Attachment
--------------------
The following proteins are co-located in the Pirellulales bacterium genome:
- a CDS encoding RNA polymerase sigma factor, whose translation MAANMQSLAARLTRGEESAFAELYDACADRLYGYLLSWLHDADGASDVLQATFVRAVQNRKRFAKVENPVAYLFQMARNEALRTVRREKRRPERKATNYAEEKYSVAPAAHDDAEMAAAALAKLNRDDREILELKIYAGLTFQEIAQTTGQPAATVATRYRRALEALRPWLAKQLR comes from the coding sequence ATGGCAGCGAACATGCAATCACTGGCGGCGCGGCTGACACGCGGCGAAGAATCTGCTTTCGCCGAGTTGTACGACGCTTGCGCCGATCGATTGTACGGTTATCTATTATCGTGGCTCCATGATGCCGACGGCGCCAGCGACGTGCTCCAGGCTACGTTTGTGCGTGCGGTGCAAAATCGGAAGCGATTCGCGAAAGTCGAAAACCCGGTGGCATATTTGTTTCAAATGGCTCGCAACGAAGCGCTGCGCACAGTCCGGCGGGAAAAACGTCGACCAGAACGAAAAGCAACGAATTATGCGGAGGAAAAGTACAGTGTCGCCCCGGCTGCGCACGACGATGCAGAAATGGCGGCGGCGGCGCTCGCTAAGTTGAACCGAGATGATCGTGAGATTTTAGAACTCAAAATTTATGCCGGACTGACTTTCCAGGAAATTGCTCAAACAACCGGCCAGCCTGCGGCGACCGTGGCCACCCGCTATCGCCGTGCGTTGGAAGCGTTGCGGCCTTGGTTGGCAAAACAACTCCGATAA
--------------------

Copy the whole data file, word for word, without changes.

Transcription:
The following proteins are co-located in the Pirellulales bacterium genome:
- a CDS encoding RNA polymerase sigma factor, whose translation MAANMQSLAARLTRGEESAFAELYDACADRLYGYLLSWLHDADGASDVLQATFVRAVQNRKRFAKVENPVAYLFQMARNEALRTVRREKRRPERKATNYAEEKYSVAPAAHDDAEMAAAALAKLNRDDREILELKIYAGLTFQEIAQTTGQPAATVATRYRRALEALRPWLAKQLR comes from the coding sequence ATGGCAGCGAACATGCAATCACTGGCGGCGCGGCTGACACGCGGCGAAGAATCTGCTTTCGCCGAGTTGTACGACGCTTGCGCCGATCGATTGTACGGTTATCTATTATCGTGGCTCCATGATGCCGACGGCGCCAGCGACGTGCTCCAGGCTACGTTTGTGCGTGCGGTGCAAAATCGGAAGCGATTCGCGAAAGTCGAAAACCCGGTGGCATATTTGTTTCAAATGGCTCGCAACGAAGCGCTGCGCACAGTCCGGCGGGAAAAACGTCGACCAGAACGAAAAGCAACGAATTATGCGGAGGAAAAGTACAGTGTCGCCCCGGCTGCGCACGACGATGCAGAAATGGCGGCGGCGGCGCTCGCTAAGTTGAACCGAGATGATCGTGAGATTTTAGAACTCAAAATTTATGCCGGACTGACTTTCCAGGAAATTGCTCAAACAACCGGCCAGCCTGCGGCGACCGTGGCCACCCGCTATCGCCGTGCGTTGGAAGCGTTGCGGCCTTGGTTGGCAAAACAACTCCGATAA